Spider-man: Friend or Foe


By: Angus Deacon    On: Nintendo Wii
Published: Tuesday 16 Oct 2007 10:00 AM
 
 
 
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Seems people just can’t get enough of the two-legged arachnid at the moment. In conjunction with the release of Spiderman 3 on DVD, a new video game has emerged from Activision’s pantry in the form of Spiderman: Friend or Foe. Despite the timing, this title is about as far removed from the movie franchise as you could imagine and instead delves deep into its comic-book roots.

Friend or Foe is stylish and slick in the graphics department. The characters are represented in an almost Manga-esque fashion so you can expect huge eyes and disproportioned heads. But the overall cartoonish effect works well once you get used to the fact that the Green Goblin looks like Halo’s Master Chief on acid - and that Venom’s mouth takes up pretty much the whole screen.

Fans of Spiderman will be glad to hear that there is a huge cast in Friend or Foe. Apart from your friendly neighbourhood Spiderman, the game features Black Cat, Doc Ock, Nick Fury, Rhino and many more. It even includes individuals such as Iron Fist and that Vampire-slaying chap named Blade who many will already know. But the real plus is that you get to control these villains and use them to help Spidey in his quest.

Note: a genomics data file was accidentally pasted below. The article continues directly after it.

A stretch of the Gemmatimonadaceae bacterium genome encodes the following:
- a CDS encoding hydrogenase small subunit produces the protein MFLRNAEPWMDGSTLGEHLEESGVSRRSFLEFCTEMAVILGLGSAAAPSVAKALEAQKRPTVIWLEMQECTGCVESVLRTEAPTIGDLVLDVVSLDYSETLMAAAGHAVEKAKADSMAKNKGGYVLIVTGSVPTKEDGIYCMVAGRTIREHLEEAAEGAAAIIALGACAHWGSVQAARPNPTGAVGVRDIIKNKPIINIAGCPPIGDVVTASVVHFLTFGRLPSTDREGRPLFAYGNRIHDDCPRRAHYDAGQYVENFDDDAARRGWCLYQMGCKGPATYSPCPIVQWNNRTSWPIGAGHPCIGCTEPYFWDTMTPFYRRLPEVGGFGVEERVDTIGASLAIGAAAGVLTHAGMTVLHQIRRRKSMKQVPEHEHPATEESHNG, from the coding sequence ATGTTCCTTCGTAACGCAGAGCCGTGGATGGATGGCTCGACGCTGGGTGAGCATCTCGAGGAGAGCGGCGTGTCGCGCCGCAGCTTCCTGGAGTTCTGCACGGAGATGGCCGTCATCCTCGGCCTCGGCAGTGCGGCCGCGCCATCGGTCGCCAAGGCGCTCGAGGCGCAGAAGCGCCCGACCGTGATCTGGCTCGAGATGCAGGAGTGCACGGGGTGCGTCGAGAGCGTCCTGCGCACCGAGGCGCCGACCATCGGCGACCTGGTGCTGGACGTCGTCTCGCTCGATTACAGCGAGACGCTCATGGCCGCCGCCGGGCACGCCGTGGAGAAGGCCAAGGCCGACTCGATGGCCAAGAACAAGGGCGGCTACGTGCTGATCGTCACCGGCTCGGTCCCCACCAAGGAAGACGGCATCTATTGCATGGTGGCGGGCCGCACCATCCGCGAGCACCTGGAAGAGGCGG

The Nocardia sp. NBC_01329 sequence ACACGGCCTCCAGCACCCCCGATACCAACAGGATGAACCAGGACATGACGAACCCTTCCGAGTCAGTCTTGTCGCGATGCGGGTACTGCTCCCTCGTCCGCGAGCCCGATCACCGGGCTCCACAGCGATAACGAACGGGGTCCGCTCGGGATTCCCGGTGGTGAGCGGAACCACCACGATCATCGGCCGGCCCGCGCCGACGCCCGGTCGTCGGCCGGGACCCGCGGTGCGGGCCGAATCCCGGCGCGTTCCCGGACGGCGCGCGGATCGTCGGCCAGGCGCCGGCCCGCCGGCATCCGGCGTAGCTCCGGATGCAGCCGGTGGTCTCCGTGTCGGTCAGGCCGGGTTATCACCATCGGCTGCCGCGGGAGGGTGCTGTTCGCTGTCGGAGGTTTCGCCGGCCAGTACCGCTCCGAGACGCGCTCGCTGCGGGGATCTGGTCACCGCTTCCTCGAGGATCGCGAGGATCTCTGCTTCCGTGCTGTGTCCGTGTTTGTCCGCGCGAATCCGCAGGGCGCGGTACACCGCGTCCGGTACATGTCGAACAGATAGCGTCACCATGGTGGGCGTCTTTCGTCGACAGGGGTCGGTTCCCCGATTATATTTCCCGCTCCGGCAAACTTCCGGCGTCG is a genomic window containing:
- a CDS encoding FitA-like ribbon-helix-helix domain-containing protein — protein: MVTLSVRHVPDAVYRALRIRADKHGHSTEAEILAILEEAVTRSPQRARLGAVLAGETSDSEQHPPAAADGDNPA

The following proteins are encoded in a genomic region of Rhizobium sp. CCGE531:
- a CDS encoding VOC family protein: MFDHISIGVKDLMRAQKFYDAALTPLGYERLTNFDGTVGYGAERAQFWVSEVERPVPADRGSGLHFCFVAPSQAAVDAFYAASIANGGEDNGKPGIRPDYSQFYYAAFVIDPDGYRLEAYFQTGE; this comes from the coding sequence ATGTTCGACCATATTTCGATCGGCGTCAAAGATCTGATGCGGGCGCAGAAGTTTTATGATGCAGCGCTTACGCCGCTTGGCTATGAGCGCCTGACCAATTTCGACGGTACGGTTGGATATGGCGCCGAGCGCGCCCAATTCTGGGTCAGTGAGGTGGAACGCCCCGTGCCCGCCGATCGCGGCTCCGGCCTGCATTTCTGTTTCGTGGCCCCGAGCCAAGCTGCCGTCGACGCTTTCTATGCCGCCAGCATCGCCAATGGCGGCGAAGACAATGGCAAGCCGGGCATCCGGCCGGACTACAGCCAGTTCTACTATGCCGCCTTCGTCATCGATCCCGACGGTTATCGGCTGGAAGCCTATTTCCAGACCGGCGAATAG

Story-wise I got lost a little bit. It seems that the asteroid that crash-landed on Earth in the third movie carrying that little black symbiote Venom has fallen into the wrong hands. An evil mastermind has discovered that the alien rock has attributes of its own and has started using it to control some of the greatest Super-Villains of all time. Just to rack up the body count, the evil mastermind seems to also have an endless of army of holographic soliders as well. They are somehow connected to the asteroid but I must have been trying to find a corn-chip down the side of my sofa at the time they explained it.

Truth be told though, the storyline is really just a gloss for what is essentially seven hours of beating things up. Each level consists of a mixture of jumping platforms, web-slinging and button mashing fighting until you meet a boss at the end. After you manage to defeat them you free them of their mind-controlled ways and they team up with you to seek revenge on the evil genius puppet-master. It may seem repetitive and in a lot of ways it is. But luckily the game takes place all over the globe so you can expect some serious scenery changes. You’ll be webbing up exotic locales such as Tokyo and Transylvania in the blink of an eye. Plus the ever-growing roster of characters helps save the deja-vu sensation of the gameplay as well.